That’s despite some headlines and anecdotal claims to the contrary, according to a new study published Thursday by the nonpartisan California Policy Lab.
And as for the thousands of Californians who did move during 2020, most stayed within the state’s borders, researchers found.
On the other hand, people did depart San Francisco in droves, the study found.
The city saw a 649 percent jump in people leaving the city from the beginning of pandemic-related shutdowns to the end of 2020, compared to 2019 patterns.
In 2019, 5,200 net exits occurred, compared to 38,800 in 2020.
But they didn’t go very far.
Two-thirds of the people who moved out of San Francisco remained within the 11-county Bay Area region, with 80% remaining in California.
At the county level, San Francisco is experiencing a “unique and dramatic exodus,” author Natalie Holmes, a research fellow at the California Policy Lab, said in a statement.
“While a mass exodus from California clearly didn’t happen in 2020, the pandemic did change some historical patterns,” Holmes said.
The number of people leaving the state usually equals the number of people entering it, but this was no longer the case at the end of 2020.
About 267,000 people — or roughly half the population of Wyoming — left, while just 128,000 moved in.
The California Policy Lab determined this by looking at data from a new University of California Consumer Credit Panel, which contains residential locations for Californians with credit history.
Some have speculated that Californians would leave the state during the pandemic for more affordable living and flexibility in remote work, causing concerns wealthy households could flee the state en masse.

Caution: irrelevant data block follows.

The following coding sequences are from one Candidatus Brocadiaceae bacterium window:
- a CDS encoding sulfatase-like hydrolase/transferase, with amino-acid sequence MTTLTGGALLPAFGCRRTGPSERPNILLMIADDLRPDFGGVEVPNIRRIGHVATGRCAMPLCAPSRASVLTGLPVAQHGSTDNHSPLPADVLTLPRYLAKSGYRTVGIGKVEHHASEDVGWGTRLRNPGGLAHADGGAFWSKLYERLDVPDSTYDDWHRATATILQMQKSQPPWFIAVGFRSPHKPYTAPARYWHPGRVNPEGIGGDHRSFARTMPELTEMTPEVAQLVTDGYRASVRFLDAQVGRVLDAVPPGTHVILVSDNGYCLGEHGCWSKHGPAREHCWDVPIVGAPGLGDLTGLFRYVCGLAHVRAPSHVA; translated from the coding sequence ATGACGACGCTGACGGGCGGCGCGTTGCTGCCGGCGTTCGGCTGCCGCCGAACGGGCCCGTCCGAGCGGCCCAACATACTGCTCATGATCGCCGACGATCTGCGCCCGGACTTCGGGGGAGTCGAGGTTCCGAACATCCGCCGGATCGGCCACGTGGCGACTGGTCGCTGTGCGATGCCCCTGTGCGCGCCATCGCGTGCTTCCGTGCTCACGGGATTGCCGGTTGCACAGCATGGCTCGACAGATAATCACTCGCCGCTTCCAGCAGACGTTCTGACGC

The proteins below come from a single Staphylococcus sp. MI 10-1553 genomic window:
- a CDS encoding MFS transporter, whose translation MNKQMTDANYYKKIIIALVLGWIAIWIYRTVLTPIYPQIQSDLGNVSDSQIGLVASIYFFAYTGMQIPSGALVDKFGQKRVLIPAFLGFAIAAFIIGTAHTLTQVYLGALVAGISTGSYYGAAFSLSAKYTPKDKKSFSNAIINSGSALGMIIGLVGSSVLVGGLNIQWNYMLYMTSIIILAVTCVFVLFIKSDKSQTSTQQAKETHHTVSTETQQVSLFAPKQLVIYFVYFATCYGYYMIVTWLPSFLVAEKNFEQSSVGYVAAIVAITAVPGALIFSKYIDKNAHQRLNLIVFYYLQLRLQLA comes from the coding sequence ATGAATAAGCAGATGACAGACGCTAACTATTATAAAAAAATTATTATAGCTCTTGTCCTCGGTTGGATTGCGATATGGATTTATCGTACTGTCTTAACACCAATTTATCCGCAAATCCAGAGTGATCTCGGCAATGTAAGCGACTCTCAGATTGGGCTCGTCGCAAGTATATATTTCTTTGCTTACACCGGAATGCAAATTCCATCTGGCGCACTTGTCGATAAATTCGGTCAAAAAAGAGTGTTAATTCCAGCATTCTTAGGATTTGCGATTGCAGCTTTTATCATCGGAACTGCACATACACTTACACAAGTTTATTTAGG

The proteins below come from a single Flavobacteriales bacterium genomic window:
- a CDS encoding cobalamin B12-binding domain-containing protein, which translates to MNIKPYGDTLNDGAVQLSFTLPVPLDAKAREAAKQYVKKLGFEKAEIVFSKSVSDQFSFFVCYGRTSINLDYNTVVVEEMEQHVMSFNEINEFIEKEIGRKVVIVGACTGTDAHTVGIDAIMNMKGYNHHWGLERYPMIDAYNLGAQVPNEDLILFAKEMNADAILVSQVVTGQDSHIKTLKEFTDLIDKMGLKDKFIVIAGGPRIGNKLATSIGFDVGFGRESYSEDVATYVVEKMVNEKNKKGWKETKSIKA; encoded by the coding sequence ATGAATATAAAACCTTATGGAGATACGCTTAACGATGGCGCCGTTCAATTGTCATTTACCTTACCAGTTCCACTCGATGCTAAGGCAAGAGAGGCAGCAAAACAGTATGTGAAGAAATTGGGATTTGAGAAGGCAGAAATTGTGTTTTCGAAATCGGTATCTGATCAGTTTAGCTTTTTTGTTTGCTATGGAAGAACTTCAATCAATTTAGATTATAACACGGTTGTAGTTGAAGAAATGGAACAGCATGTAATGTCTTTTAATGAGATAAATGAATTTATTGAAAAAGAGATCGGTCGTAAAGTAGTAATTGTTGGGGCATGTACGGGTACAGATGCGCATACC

Population shifts on a large scale could affect regional labor markets, rent and home values, while reducing local and state tax revenues, potentially affecting government services.
But for now, rumors of the wealthy leaving California remain just that, according to the researchers.
“Some folks seem to be worried about the tax implications of wealthy individuals leaving the state, but we don’t yet see any dramatic evidence that rich households are fleeing California en masse,” Evan White, executive director of the California Policy Lab, said in a statement.
“Unfortunately, because the state relies heavily on income taxes on the uber-wealthy, the departure of even small numbers of wealthy people could negatively impact revenues if they aren’t replaced with new entrants,” White said.
Despite the findings, Silicon Valley, the tech epicenter containing some of the nation’s highest housing costs and tax rates, is thought to be experiencing an exodus.
A trickle of tech giants have been announcing their departure from California to Texas, with its less-strict tax laws and cheaper housing.
Companies like Oracle and Hewlett Packard are among several big firms that announced their move-out plans in 2020.